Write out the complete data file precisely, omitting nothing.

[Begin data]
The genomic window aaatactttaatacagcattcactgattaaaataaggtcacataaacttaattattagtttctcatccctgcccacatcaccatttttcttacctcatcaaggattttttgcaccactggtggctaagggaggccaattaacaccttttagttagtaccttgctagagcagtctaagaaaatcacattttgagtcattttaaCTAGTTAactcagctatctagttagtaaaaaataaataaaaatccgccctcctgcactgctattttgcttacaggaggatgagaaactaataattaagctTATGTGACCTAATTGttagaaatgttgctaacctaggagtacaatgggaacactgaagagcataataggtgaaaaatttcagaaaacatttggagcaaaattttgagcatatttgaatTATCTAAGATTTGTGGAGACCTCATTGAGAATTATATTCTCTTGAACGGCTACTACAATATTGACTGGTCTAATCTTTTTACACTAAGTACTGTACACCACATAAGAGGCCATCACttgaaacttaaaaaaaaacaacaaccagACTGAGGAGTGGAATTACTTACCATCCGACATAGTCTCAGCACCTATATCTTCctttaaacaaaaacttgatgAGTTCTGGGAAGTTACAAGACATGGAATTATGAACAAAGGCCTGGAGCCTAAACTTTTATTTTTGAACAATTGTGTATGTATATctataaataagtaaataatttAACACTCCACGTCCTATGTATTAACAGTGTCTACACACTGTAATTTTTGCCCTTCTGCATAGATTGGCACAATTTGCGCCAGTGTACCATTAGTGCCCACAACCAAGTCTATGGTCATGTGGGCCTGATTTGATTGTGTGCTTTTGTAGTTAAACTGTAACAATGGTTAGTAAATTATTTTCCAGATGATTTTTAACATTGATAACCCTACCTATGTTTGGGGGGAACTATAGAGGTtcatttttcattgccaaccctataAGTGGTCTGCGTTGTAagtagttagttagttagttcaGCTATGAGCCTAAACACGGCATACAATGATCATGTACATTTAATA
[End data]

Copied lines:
The genomic window aaatactttaatacagcattcactgattaaaataaggtcacataaacttaattattagtttctcatccctgcccacatcaccatttttcttacctcatcaaggattttttgcaccactggtggctaagggaggccaattaacaccttttagttagtaccttgctagagcagtctaagaaaatcacattttgagtcattttaaCTAGTTAactcagctatctagttagtaaaaaataaataaaaatccgccctcctgcactgctattttgcttacaggaggatgagaaactaataattaagctTATGTGACCTAATTGttagaaatgttgctaacctaggagtacaatgggaacactgaagagcataataggtgaaaaatttcagaaaacatttggagcaaaattttgagcatatttgaatTATCTAAGATTTGTGGAGACCTCATTGAGAATTATATTCTCTTGAACGGCTACTACAATATTGACTGGTCTAATCTTTTTACACTAAGTACTGTACACCACATAAGAGGCCATCACttgaaacttaaaaaaaaacaacaaccagACTGAGGAGTGGAATTACTTACCATCCGACATAGTCTCAGCACCTATATCTTCctttaaacaaaaacttgatgAGTTCTGGGAAGTTACAAGACATGGAATTATGAACAAAGGCCTGGAGCCTAAACTTTTATTTTTGAACAATTGTGTATGTATATctataaataagtaaataatttAACACTCCACGTCCTATGTATTAACAGTGTCTACACACTGTAATTTTTGCCCTTCTGCATAGATTGGCACAATTTGCGCCAGTGTACCATTAGTGCCCACAACCAAGTCTATGGTCATGTGGGCCTGATTTGATTGTGTGCTTTTGTAGTTAAACTGTAACAATGGTTAGTAAATTATTTTCCAGATGATTTTTAACATTGATAACCCTACCTATGTTTGGGGGGAACTATAGAGGTtcatttttcattgccaaccctataAGTGGTCTGCGTTGTAagtagttagttagttagttcaGCTATGAGCCTAAACACGGCATACAATGATCATGTACATTTAATA